1. Focus on building healthy open source communities
The keynote by Jim Jagielski, President of the Apache Software Foundation, set the tone for much what was to come. An interesting talk on how to create viable open source projects from a real expert. The points raised in this talk came back often in panel discussions, audience questions and presentations later.
More details here.
2. The Fedora frameworks are growing up
Both Hydra and Islandora now have a growing installed base, commercial support available, and a thriving ecosystem. They've had to learn the lessons on open source building the hard way, but they have their act together. Fez and Muradora were only mentioned in the context of migrating away.
Also, several Fedora projects that don't use Hydra still use the Hydra Content Model. If this trend of standardizing on a small number of de facto standard CM's, that would greatly ease mixing and moving between Fedora middleware layers.
3. Eprints’ pragmatic approach: surprisingly effective and versatile
Out of curiosity I attended several EPrints sessions, and I was pleasantly surprised, if not stunned by what was shown. Especially the support for research data repositories looks to strike the right balance between supporting complex data and metadata types, while keeping it simple and very usable out-of-the box. And also the Bazaar, which tops Wordpress in ease of maintainance and installation, but on a a solid engineering base that's inspired by Debian's package manager. Very impressive!
More details here.
See part #3: Misc notes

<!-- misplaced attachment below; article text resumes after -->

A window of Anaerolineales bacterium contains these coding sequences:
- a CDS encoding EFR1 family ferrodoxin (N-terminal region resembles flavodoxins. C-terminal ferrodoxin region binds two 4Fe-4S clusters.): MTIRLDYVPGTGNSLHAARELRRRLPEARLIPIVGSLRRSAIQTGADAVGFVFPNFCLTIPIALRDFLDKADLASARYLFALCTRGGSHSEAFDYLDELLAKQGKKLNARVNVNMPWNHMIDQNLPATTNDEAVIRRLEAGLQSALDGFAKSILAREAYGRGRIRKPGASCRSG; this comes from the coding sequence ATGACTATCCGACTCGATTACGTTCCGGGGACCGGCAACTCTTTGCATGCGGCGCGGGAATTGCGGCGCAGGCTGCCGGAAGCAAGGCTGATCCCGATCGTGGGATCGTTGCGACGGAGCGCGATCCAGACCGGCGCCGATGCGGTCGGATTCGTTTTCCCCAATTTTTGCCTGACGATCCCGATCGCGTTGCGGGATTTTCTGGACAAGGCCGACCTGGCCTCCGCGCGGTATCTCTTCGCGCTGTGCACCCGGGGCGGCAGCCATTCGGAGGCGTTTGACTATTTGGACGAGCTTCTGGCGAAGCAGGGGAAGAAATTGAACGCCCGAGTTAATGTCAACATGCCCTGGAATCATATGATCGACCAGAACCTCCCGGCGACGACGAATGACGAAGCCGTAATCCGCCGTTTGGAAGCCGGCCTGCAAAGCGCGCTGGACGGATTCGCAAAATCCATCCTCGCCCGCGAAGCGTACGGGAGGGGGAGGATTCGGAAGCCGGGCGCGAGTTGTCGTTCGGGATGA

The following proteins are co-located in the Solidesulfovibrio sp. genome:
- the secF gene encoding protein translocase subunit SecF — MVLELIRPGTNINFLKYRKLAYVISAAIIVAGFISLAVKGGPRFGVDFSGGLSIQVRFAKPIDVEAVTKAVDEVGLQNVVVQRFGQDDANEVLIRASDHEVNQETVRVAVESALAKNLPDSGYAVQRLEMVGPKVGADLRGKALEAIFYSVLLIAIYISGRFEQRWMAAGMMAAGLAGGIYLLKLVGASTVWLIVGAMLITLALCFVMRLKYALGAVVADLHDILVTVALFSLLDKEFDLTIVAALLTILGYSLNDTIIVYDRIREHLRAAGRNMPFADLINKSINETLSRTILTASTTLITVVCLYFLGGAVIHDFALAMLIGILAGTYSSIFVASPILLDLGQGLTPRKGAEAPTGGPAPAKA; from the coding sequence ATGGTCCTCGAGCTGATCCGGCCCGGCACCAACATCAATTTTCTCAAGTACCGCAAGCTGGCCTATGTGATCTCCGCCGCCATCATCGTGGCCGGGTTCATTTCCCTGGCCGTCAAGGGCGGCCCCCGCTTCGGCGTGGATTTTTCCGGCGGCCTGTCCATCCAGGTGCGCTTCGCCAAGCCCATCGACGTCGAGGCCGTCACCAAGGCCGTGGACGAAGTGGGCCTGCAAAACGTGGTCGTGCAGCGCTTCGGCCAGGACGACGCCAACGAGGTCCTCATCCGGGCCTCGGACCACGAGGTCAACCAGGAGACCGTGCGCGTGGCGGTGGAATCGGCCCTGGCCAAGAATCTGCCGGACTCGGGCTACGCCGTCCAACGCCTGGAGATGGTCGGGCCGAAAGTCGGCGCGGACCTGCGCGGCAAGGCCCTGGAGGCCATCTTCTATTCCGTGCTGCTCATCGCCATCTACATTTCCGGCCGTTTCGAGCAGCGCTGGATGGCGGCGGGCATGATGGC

Elsewhere on the web
OR11 Conference program, presentations.
Richard Davis, ULCC: #1 overview, #2 the Developers Challenge, #3: eprints vs. dspace.
Disruptive Library Technology Jester day 1, day 2, day 3.
Leslie Johnson - a good round-up with focus on practical solutions.
#or11 Tweet archive on twapperkeeper
Photosets: bigD, keitabando, yours truly, all Flickr images tagged with or11, Adrian Stevenson (warning: FB!).
Unlike OR09, the audience was not very international. Italians and Belgians were relatively overrepresented with three and six respectively. I spotted just one German, one Swede and one Swiss, and I was the lone Dutchman. The UK was the exception, though many were presenters of JISC funded projects, which usually have budget allocated for knowledge dissemmination.
As OR alternates between Europe and the US, the ratio of participants tends to be weighed to the 'native continent' anyway. But the recession seems to be hitting travel budgets hard in Europe now.
As there were interesting presentations from Japan, Hong Kong and New Zealand, the rumour floating around that OR12 might be in Asia sounded attractive, I'd be very curious to hear more about what's going on there in repositories and open access. The location of OR12 should be announced within a month, let's see.
[updated June 27th, added more links to other writeups; updated June 28, added Hydra CM uptake]